Tuesday, November 4, 2014

Book Review - Beast of Burden by Alexandra Christian

Author Alexandra Christian and I have been Facebook friends for quite some time, yet I finally met her in person at Imaginarium, the literary convention held in Louisville, Kentucky. Of course, I purchased one of her books and, thanks to me always being busy, put off reading it until last night. If I did not have a corporate job, I would have stayed up to finish it. Thankfully, I was able to complete reading Beast of Burden this morning and I have not been able to stop thinking about it since. 

Beast of Burden, published through Purple Sword Publications, is a variation of the classic story Beauty and the Beast, except this Beast is quite charming, seductive and . . . well, other things (wink). Lord Cianan Marek has a reputation for being a cold hearted and cruel man, yet he burns to be reunited with his lost love, Isabella, who died under mysterious circumstances. Thanks to a kind and somewhat doddering innkeeper stealing a rose from Lord Marek's garden one night, a young woman named Sascha becomes caught up in a world filled with regrets, monsters and eternal love as only Lord Marek can give. 

Let me just get right to the point and say that the adult scenes in the book were written amazingly well; at times, I had to put the book down and fan myself, only to pick it up and continue reading. And yet, as much as I enjoyed those scenes, the story itself was written just as well. Christian has a knack for creating realistic characters within a familiar tale through her original voice. I found myself flying through the book last night, wondering what would happen next while getting a distinct feeling that I had met these characters before. Sascha, as I had told Christian this morning on my way to the corporate job, was NOT the typical simpering and heaving-in-the-corset woman in the romance novel. Rather, she had a mind of her own and a mouth to boot and she was not afraid to use either. Cianan Marek, although being the typical Byronic Hero that I enjoy reading, was also quite a delight to read. He makes no qualms for who and what he is and he does not allow anything to weaken him, even love.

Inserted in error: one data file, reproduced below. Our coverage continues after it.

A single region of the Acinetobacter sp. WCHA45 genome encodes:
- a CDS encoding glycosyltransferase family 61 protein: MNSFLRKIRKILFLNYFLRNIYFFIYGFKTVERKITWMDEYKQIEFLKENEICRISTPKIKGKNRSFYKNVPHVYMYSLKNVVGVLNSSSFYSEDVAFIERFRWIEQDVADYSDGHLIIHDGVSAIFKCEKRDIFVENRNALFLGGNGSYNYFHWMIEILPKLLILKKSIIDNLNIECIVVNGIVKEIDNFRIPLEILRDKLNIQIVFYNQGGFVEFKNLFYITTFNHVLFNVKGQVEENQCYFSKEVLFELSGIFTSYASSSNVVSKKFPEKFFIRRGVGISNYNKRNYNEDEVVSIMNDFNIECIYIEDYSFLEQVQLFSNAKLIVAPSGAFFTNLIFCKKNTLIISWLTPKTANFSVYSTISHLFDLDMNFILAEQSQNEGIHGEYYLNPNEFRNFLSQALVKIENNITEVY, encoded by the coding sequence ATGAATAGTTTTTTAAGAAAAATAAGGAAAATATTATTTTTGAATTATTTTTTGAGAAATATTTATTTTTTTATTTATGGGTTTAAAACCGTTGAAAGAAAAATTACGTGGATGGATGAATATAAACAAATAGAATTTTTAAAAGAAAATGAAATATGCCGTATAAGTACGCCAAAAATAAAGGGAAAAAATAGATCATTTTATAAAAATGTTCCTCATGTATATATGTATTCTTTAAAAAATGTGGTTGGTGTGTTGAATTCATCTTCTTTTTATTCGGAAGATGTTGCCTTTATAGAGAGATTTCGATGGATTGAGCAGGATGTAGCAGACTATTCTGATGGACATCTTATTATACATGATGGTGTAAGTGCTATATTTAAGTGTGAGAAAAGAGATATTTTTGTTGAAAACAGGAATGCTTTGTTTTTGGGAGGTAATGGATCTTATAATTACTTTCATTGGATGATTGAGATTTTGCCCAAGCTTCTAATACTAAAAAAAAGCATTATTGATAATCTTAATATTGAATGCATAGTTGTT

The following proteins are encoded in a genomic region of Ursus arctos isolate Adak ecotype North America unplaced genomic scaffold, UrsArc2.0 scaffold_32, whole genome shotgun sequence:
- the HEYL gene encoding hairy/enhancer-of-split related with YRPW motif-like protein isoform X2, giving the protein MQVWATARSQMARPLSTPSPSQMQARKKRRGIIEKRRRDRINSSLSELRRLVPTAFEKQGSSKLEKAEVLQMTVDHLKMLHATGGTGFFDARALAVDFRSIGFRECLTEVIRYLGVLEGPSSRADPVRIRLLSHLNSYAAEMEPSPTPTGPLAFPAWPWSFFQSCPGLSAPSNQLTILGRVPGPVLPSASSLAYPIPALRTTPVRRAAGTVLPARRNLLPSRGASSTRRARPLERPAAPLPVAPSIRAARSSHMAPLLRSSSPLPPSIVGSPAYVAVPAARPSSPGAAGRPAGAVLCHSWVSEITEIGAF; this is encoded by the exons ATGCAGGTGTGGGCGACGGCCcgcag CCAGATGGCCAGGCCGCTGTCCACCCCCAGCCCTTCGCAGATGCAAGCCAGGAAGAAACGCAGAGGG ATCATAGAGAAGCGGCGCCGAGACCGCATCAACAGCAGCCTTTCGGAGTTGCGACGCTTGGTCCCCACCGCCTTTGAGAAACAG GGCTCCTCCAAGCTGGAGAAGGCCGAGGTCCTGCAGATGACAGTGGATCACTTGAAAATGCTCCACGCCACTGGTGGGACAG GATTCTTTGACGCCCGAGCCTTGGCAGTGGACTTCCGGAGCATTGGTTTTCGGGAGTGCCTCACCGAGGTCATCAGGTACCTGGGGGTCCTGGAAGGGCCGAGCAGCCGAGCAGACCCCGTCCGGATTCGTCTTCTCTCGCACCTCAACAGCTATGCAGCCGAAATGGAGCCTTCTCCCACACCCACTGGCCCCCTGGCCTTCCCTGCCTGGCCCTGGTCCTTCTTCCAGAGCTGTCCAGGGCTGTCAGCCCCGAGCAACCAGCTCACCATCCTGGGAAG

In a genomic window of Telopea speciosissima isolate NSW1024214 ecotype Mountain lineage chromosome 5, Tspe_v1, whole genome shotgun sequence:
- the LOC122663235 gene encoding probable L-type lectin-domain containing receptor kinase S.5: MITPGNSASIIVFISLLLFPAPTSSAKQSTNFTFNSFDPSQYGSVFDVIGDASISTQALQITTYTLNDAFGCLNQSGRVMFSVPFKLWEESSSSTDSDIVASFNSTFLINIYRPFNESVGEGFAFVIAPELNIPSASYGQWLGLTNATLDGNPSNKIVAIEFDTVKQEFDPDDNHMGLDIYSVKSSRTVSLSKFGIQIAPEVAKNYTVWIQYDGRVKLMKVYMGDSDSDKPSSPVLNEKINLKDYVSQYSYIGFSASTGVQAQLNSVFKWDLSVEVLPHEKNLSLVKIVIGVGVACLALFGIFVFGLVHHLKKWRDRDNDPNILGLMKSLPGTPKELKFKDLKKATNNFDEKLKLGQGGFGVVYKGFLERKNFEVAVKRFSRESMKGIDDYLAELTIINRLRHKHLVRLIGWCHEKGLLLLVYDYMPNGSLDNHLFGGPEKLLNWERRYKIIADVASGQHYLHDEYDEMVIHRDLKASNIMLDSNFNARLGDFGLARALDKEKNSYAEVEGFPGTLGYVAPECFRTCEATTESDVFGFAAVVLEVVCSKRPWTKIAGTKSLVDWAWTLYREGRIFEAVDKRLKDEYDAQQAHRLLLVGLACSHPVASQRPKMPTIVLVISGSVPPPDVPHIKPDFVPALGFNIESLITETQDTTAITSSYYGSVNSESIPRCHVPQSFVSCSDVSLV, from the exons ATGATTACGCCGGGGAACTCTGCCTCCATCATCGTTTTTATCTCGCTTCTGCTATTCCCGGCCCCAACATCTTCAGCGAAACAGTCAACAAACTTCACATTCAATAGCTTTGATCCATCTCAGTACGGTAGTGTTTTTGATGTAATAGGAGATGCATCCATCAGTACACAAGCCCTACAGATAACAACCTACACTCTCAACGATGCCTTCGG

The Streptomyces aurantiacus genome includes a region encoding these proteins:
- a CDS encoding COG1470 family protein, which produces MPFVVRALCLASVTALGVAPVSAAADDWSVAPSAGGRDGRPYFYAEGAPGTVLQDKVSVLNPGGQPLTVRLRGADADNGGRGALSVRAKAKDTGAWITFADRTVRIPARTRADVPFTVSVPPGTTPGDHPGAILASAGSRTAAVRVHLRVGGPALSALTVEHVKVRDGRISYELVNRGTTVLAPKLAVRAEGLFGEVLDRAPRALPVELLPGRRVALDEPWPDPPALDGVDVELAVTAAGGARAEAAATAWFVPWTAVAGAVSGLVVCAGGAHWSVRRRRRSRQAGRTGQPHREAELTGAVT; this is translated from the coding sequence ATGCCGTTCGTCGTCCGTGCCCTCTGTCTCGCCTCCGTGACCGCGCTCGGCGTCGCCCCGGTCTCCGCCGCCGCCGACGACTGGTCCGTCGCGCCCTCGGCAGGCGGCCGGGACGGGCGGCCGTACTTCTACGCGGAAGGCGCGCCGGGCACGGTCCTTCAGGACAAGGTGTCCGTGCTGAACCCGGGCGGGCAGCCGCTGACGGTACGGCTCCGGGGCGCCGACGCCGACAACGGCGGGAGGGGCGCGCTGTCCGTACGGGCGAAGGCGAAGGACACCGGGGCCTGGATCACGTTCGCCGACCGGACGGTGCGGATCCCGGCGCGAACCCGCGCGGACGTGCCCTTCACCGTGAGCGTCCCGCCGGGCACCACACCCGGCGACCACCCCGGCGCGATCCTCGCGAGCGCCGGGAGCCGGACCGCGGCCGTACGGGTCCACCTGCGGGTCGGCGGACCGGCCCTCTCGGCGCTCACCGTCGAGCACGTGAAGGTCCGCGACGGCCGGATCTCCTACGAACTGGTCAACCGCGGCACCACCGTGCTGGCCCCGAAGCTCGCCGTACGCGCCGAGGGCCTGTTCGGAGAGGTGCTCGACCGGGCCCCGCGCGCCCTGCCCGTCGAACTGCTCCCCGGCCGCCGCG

In getting back to the adult scenes, I found them to be necessary to the story and not just added in to make the book "steamy". When Sascha and Cianan come together for the first time (ouch, sorry for the pun!), it felt real and not campy. The sex scenes were believable in that they could be performed by ordinary people, yet as I said before, there was also love and even that felt real. That was enough for me to determine that I am now a loyal fan of Christian's.

Click HERE for more information regarding Purple Sword Publications and other works by Christian!


Monday, November 3, 2014

Book Review - Ghost Dance by Carole Maso

Carole Maso is the kind of author that makes you feel lost. Lost in a dream world of words and phrases, emotions and erotic tendencies. She makes you want to re-read chapters again and again, knowing that with each reading that there will be another meaning behind it. It is both satisfying and frustrating to read an author like her and yet, I did so and will continue to do with enjoyment.